const Home = () => {
  return (
    <>
      <div
        className="d-flex justify-content-center align-items-center"
        style={{ minHeight: "500px", minWidth: "600px" }}
      >
        <Card>
          <Card.Body>
            <Card.Text>
              Welcome to demo on ReactJS (v18) Jwt Authentication with HTTP Only
              cookie
            </Card.Text>
          </Card.Body>
        </Card>
      </div>
    </>
  );
};
export default Home;
In the 'App' component add the route for the 'Home' component.
src/App.js:
import logo from "./logo.svg";
import "./App.css";
import Layout from "./components/shared/Layout";
import { Route, Routes } from "react-router-dom";
import Home from "./Pages/Home";

function App() {
  return (
    <>
      <Layout>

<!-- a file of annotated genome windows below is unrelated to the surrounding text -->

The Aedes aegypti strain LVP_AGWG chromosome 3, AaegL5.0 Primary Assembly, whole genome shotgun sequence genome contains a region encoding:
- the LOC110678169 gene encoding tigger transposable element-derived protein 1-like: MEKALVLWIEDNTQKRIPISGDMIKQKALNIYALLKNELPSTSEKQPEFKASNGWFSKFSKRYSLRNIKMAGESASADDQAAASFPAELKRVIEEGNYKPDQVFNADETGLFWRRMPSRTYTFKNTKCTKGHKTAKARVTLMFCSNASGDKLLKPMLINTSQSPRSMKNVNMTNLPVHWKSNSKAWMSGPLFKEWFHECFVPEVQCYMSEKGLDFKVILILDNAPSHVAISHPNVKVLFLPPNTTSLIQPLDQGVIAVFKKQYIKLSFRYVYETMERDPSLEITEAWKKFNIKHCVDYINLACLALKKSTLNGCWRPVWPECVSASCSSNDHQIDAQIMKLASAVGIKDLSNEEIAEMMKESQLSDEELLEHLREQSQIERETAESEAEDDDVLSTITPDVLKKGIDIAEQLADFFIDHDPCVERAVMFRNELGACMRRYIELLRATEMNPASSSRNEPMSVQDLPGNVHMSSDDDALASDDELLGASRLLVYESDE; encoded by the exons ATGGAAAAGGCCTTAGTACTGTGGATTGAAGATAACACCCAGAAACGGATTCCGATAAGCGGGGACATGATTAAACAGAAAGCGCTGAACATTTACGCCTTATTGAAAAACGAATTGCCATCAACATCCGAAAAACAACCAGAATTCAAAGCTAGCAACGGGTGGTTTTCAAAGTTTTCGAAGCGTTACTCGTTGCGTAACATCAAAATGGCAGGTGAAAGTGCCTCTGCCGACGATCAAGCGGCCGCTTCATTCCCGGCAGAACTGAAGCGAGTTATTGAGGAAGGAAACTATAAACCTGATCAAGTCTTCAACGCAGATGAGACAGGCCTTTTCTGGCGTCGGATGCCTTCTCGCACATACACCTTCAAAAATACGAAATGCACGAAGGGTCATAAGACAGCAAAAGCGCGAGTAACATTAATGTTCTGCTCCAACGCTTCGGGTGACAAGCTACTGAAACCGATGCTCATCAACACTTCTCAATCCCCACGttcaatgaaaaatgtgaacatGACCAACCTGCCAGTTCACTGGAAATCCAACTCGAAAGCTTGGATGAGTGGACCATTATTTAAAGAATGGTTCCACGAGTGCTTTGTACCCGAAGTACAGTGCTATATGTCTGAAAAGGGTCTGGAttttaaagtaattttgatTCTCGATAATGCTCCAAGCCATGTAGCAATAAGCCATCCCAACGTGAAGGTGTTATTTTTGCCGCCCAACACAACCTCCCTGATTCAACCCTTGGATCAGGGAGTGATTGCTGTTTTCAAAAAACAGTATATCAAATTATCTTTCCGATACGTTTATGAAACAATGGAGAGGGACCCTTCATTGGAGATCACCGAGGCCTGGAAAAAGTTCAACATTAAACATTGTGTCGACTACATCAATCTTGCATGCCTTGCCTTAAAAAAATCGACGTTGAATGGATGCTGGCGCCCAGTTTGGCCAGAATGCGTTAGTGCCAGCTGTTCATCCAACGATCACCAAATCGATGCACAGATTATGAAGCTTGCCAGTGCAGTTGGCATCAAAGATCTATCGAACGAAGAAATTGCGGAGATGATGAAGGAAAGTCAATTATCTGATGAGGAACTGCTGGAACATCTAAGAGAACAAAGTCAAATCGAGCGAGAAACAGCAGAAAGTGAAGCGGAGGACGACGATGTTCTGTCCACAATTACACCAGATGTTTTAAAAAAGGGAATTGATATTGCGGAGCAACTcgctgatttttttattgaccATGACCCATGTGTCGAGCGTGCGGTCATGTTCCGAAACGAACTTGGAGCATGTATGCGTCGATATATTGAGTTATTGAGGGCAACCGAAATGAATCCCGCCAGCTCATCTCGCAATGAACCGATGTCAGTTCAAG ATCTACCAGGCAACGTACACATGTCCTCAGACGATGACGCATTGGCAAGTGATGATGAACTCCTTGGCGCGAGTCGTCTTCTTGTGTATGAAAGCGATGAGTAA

<Routes>
          <Route path="/" element={<Home />}></Route>
        </Routes>
      </Layout>
    </>
  );
}

export default App;

Create A React Component 'Login':

Let's create the react component  'Login' in the 'pages' folder.
src/pages/Login.js:
import { useRef } from "react";
import { Button, Col, Container, Row, Form } from "react-bootstrap";

const Login = () => {
  const email = useRef("");
  const password = useRef("");

  const loginSubmit = async () => {};
  return (
    <>
      <Container className="mt-2">
        <Row>
          <Col className="col-md-8 offset-md-2">
            <legend>Login Form</legend>
            <Form.Group className="mb-3" controlId="formBasicEmail">
              <Form.Label>Email address</Form.Label>
              <Form.Control type="email" ref={email} />
            </Form.Group>
            <Form.Group className="mb-3" controlId="formPasswor">
              <Form.Label>Password</Form.Label>